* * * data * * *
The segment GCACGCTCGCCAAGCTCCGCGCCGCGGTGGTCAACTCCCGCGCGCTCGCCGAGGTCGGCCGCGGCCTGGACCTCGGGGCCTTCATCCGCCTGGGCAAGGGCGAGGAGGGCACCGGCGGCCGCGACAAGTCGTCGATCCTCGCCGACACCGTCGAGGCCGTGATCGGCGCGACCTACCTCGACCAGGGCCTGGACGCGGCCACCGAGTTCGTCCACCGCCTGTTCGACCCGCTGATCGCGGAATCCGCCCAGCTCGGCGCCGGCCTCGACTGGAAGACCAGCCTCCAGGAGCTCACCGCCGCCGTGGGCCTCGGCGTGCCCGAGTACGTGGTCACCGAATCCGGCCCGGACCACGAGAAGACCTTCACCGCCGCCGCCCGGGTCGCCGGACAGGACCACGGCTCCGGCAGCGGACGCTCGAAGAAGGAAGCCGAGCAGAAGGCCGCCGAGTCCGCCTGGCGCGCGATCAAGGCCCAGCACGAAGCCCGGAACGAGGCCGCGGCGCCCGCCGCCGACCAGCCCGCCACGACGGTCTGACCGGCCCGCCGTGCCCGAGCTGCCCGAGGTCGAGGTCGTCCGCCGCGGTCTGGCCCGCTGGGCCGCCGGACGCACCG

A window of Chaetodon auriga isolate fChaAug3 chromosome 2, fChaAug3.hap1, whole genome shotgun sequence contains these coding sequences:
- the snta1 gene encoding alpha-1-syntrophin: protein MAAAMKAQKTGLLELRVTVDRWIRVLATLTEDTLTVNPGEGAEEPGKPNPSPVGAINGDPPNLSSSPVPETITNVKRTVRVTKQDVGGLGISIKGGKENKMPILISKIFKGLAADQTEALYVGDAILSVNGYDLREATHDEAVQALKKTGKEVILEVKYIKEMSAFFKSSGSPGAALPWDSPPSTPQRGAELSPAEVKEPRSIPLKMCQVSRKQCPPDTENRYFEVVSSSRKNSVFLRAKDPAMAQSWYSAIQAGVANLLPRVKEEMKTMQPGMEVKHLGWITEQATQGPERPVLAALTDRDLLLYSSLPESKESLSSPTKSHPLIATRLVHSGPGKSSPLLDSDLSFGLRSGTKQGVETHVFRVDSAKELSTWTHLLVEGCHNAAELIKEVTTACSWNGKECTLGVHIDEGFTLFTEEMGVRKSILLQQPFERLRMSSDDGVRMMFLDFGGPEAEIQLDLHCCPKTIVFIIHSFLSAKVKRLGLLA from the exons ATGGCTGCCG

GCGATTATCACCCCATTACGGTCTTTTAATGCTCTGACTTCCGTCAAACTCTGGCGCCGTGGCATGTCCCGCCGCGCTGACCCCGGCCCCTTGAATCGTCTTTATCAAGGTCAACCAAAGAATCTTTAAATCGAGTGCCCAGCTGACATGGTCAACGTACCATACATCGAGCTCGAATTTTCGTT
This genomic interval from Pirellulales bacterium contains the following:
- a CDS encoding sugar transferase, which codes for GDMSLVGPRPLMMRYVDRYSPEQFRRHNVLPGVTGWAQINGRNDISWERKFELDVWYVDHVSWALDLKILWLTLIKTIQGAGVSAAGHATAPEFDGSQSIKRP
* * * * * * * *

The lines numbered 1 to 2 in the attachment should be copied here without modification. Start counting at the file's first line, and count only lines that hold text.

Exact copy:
The segment GCACGCTCGCCAAGCTCCGCGCCGCGGTGGTCAACTCCCGCGCGCTCGCCGAGGTCGGCCGCGGCCTGGACCTCGGGGCCTTCATCCGCCTGGGCAAGGGCGAGGAGGGCACCGGCGGCCGCGACAAGTCGTCGATCCTCGCCGACACCGTCGAGGCCGTGATCGGCGCGACCTACCTCGACCAGGGCCTGGACGCGGCCACCGAGTTCGTCCACCGCCTGTTCGACCCGCTGATCGCGGAATCCGCCCAGCTCGGCGCCGGCCTCGACTGGAAGACCAGCCTCCAGGAGCTCACCGCCGCCGTGGGCCTCGGCGTGCCCGAGTACGTGGTCACCGAATCCGGCCCGGACCACGAGAAGACCTTCACCGCCGCCGCCCGGGTCGCCGGACAGGACCACGGCTCCGGCAGCGGACGCTCGAAGAAGGAAGCCGAGCAGAAGGCCGCCGAGTCCGCCTGGCGCGCGATCAAGGCCCAGCACGAAGCCCGGAACGAGGCCGCGGCGCCCGCCGCCGACCAGCCCGCCACGACGGTCTGACCGGCCCGCCGTGCCCGAGCTGCCCGAGGTCGAGGTCGTCCGCCGCGGTCTGGCCCGCTGGGCCGCCGGACGCACCG

A window of Chaetodon auriga isolate fChaAug3 chromosome 2, fChaAug3.hap1, whole genome shotgun sequence contains these coding sequences: